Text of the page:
Coffee dust exposure and respiratory health among workers in primary coffee processing factories in Ethiopia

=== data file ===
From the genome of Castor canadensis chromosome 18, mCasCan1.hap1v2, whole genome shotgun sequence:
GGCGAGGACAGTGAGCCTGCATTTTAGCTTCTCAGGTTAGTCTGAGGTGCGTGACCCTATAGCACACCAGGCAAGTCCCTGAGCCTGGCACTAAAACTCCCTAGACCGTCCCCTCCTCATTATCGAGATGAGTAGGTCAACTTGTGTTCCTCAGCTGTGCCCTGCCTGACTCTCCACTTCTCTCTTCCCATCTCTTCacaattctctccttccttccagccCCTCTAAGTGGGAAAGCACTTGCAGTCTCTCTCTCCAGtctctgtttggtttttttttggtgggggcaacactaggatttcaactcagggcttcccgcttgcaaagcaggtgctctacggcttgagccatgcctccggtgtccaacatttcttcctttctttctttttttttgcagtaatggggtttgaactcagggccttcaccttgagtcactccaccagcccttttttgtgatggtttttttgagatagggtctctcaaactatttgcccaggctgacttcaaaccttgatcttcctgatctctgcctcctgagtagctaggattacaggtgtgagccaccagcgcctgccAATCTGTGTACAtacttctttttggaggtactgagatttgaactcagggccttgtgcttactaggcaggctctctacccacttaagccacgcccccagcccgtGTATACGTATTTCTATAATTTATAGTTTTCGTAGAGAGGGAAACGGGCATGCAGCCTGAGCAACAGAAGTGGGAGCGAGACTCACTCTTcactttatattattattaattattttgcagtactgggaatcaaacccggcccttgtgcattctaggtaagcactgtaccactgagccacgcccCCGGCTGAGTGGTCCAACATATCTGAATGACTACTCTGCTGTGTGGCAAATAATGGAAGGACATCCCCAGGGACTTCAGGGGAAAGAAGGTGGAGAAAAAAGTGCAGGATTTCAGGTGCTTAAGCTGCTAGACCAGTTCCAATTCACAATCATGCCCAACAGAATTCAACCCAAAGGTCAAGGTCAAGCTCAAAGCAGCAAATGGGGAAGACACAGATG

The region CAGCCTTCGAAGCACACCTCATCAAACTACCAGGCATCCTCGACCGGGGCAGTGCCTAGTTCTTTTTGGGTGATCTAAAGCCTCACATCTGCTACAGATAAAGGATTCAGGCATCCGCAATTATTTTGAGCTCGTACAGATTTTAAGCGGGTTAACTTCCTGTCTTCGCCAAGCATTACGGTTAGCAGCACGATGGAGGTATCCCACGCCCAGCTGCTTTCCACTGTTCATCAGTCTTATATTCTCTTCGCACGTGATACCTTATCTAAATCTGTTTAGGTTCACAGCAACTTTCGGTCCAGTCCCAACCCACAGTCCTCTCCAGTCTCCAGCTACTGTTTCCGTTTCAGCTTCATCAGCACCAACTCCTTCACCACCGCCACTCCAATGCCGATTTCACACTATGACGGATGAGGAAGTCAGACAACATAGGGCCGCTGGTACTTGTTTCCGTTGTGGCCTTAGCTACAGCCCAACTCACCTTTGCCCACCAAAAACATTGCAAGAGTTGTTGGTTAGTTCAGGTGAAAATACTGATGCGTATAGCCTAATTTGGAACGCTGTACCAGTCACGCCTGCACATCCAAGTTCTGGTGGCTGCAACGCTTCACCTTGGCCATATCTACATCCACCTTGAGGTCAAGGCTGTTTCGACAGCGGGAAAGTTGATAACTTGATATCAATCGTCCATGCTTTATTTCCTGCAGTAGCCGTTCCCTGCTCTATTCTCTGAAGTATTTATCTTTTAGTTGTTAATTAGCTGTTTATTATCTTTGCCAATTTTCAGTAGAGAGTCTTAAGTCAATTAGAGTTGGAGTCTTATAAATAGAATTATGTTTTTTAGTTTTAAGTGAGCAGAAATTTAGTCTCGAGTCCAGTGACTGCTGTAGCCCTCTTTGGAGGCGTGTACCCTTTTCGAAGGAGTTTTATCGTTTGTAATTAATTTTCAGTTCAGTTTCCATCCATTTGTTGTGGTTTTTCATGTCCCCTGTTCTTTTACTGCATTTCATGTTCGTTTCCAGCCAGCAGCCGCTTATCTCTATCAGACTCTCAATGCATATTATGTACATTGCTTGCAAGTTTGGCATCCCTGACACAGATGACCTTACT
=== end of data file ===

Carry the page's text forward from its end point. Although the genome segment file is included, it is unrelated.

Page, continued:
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Addis Abeba University